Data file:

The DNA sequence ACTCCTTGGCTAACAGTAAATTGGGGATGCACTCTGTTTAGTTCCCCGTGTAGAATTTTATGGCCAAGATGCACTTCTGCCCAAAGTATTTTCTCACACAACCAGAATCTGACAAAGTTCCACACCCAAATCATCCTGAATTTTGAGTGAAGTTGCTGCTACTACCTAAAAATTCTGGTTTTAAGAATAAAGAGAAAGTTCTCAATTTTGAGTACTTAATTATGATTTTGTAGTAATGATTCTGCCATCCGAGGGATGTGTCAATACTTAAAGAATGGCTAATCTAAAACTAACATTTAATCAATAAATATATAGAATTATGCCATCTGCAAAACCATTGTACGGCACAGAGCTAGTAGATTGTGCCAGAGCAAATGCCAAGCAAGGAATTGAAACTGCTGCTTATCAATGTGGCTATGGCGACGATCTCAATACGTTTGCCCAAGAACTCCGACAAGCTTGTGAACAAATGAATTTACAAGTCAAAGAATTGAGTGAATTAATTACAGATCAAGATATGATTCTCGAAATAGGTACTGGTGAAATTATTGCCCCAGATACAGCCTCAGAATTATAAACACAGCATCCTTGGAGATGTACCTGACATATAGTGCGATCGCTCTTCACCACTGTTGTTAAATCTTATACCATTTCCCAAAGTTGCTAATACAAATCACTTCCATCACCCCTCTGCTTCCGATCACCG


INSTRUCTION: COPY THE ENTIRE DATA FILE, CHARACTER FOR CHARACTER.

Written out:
The DNA sequence ACTCCTTGGCTAACAGTAAATTGGGGATGCACTCTGTTTAGTTCCCCGTGTAGAATTTTATGGCCAAGATGCACTTCTGCCCAAAGTATTTTCTCACACAACCAGAATCTGACAAAGTTCCACACCCAAATCATCCTGAATTTTGAGTGAAGTTGCTGCTACTACCTAAAAATTCTGGTTTTAAGAATAAAGAGAAAGTTCTCAATTTTGAGTACTTAATTATGATTTTGTAGTAATGATTCTGCCATCCGAGGGATGTGTCAATACTTAAAGAATGGCTAATCTAAAACTAACATTTAATCAATAAATATATAGAATTATGCCATCTGCAAAACCATTGTACGGCACAGAGCTAGTAGATTGTGCCAGAGCAAATGCCAAGCAAGGAATTGAAACTGCTGCTTATCAATGTGGCTATGGCGACGATCTCAATACGTTTGCCCAAGAACTCCGACAAGCTTGTGAACAAATGAATTTACAAGTCAAAGAATTGAGTGAATTAATTACAGATCAAGATATGATTCTCGAAATAGGTACTGGTGAAATTATTGCCCCAGATACAGCCTCAGAATTATAAACACAGCATCCTTGGAGATGTACCTGACATATAGTGCGATCGCTCTTCACCACTGTTGTTAAATCTTATACCATTTCCCAAAGTTGCTAATACAAATCACTTCCATCACCCCTCTGCTTCCGATCACCG